The following article, written and photographed by Lee Heiman, appeared in the Courier-Journal on October 16, 1960:
Keeping Up with the Joneses, a difficult matter anywhere or anytime, is particularly nerve-wracking at a certain restaurant on U.S. 62 at the west edge of Bardstown.
This isn’t because of high prices but because of the large number of Joneses.
There is an inkling of it in the name – Jones’ Kentucky Home Restaurant – but nothing to reveal that here is indeed a hotbed of Jonesism.
On a clear day you can see 16 Joneses at this location. If you are having a meal here, it is conceivable that 13 of them may have a part in it.
Heading the list are Mr. and Mrs. William E. Jones, who own and manage the establishment. The others are 11 of their 14 sons and daughters:
Mary Annette, 19, is bookkeeper and operates the gift shop at the front of the restaurant.
Barbara, 18, works the breakfast shift, 7 to 3, as a waitress.
Twins Marolyn and Carolyn, 17, handle part of the dishwashing chore in the kitchen
Bill, Jr., 16, works at the grill and helps with the stock and the cleaning.
Wanda Marie, 14, is a waitress and sometimes cashier.
Betty Sue, 13, hands out menus, puts water in place for costumers as they arrive, and cleans tables afterward
Mary Michelle, 12, better known as Mickey, does about the same kind of work as Betty Sue.
Joseph Francis (Frankie), 11, helps with dishwashing.
Gerry, 10, makes toast, helps the breakfast cook and carries orders to the serving window.
Jimmy, 8, picks up paper on the grounds.
Three other young Jones – Jack 5, Tony, 4, and Mike, 3 – aren’t on the payroll yet. At this point they’re only in the mouths-to-feed category. The older youngsters take food to them in the Jones house next to the eatery.
Even with all their help within the family, the Jones still have to employ eight others in the kitchen and 12 additional waitresses. The youngsters work mostly on weekend while school’s in session but nearly every day in summer.
They began their business five years ago with a 75-seat restaurant and today, after additions, have a modern, 250-seat establishment.
Two of the employees who have been with them since the beginning, and are credited by the Joneses with providing much of the know-how which assured success, are still working at the restaurant today – Mrs. Nita Howell as a waitress and Willie Lee Hickman as chef. Four other original employees are there, too.
Members of the family punch the time clock along with the rest of the employees. Most of the older kids draw individual checks. The younger ones – except Jimmy – get a lump check which is deposited in the bank for future use, and for spending money they receive an allowance of $1 a week. Jimmy gets 50 cents.
One the wall are baby pictures of all 14 of the young Joneses with the notation, “14 Good Reasons For Eating Here.”
The restaurant is closed one day each year – on Christmas. “That’s the children’s day,” said Mrs. Jones, “and we wouldn’t spoil it for the world.”
The Jones’ Kentucky Home Restaurant story began in 1945 when three brothers, Robert, Tucker and Harry Hagan joined forces with Edward “Bill” Jones to operate Bardstown, Kentucky’s first commercial dairy, H and J Dairy. The dairy supplied milk to all the schools in the area and did pretty well. A few years later another commercial dairy, supplied with Dean’s Milk opened. Armed with a big overhead and more capital, the new dairy began to win local school contracts, but Hagan and Jones knew there was not enough money coming in to keep four families happy.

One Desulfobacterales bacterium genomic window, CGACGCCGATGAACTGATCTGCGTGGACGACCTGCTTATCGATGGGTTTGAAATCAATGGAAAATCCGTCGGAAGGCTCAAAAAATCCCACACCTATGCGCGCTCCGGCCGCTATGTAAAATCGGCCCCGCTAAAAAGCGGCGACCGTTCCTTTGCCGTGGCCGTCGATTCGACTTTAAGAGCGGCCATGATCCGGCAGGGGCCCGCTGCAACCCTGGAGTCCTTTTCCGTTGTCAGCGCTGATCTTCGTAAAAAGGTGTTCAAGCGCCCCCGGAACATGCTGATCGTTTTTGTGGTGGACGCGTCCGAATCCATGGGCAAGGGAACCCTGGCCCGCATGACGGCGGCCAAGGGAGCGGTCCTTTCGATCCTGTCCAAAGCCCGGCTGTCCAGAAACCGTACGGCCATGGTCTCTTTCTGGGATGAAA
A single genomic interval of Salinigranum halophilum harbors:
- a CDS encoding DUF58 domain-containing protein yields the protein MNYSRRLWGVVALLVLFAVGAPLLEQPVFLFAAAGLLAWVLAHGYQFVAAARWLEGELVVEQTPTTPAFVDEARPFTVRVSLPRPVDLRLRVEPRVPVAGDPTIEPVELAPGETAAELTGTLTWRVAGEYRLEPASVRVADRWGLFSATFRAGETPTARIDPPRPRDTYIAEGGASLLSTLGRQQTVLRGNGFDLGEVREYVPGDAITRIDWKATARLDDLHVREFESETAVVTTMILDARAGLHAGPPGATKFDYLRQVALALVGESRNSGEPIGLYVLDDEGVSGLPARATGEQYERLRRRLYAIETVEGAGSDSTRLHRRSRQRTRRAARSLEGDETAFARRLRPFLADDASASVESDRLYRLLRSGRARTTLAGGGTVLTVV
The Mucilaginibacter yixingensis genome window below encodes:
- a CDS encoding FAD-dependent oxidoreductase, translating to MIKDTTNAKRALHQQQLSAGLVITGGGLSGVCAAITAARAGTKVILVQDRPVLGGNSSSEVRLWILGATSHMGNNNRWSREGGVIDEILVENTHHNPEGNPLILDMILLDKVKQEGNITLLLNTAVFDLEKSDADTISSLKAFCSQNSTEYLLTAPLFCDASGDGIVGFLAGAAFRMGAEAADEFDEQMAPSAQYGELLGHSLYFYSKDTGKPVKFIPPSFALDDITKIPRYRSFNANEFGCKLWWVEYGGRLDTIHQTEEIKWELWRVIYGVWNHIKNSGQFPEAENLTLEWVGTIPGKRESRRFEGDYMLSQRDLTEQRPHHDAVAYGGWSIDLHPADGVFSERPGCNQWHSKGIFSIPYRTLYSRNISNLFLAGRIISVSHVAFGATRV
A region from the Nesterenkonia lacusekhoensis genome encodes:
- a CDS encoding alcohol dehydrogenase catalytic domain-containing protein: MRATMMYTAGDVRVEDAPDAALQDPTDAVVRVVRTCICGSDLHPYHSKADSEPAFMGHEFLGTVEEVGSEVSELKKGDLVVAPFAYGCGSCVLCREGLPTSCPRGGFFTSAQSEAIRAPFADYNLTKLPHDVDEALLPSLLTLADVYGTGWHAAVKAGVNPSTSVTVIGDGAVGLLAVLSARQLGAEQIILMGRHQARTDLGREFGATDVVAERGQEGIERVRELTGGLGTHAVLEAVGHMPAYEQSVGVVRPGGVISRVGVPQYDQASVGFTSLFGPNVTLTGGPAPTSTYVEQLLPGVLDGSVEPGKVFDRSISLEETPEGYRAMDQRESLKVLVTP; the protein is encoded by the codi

Bill would go home and talk it over with his wife Wyanda and realized that the dairy could not support the then already enormous family of 13. Bill and Wyanda’s lived on five acres of land on West Stephen Foster Avenue in Bardstown. Directly across the street from their house a new motel, the Old Kentucky Home motel was under construction. That gave the Jones an idea.
Travelers to Bardstown and Stephen Foster exhibits would surely stay in the motel and they would need a place to eat. The Jones’ could use the land they already owned and build a modest eatery for the motel patrons. Bill went back to the Hagans and asked to be bought out of the dairy. The brothers obliged.
Bill would have the money he needed but need to convince the local zoning board to change the property the Jones’ owned to a commercial zone so they could build the restaurant. The zoning change was approved at almost the same time as a 12th child, Jack, arrived.
Jones’ Kentucky Home Restaurant opened for business in 1955. Intentionally starting small and slow they hoped they could ease in to owning a restaurant. For weeks they were opened without a sign on the outside, but that didn’t matter.When the 75-seat restaurant opened on that first day, the place was absolutely packed. There was even a line. Business was good.
The restaurant was open from 6:00 am to 9:00 am on everyday but Christmas. As the 1960 article above states, the Jones would utilize a good many of their kids in the restaurant. It truly was a family affair.
The restaurant was so successful that expansion and renovation was needed almost immediately. There would be five such expansions to increase the seating capacity to over 225 persons. The Jones’ would also expand their family three more times and finally stop with FIFTEEN children.
Bill and Wyanda would remain in charge of the restaurant until their retirement in 1974. Two of the sons, Bill and Frank would take over the restaurant for a short while. Then Jack, another son, and his wife Lisa ran it for a bit and then Marie, another Jones, took over the helm. Business was slowing to a crawl until the restaurant finally closed in 1985.
Generic looking apartments now occupy the space where a husband and wife and their umpteen kids once provided 12, then 14, then ultimately 15 good reasons to eat the food at Jones’ Kentucky Home.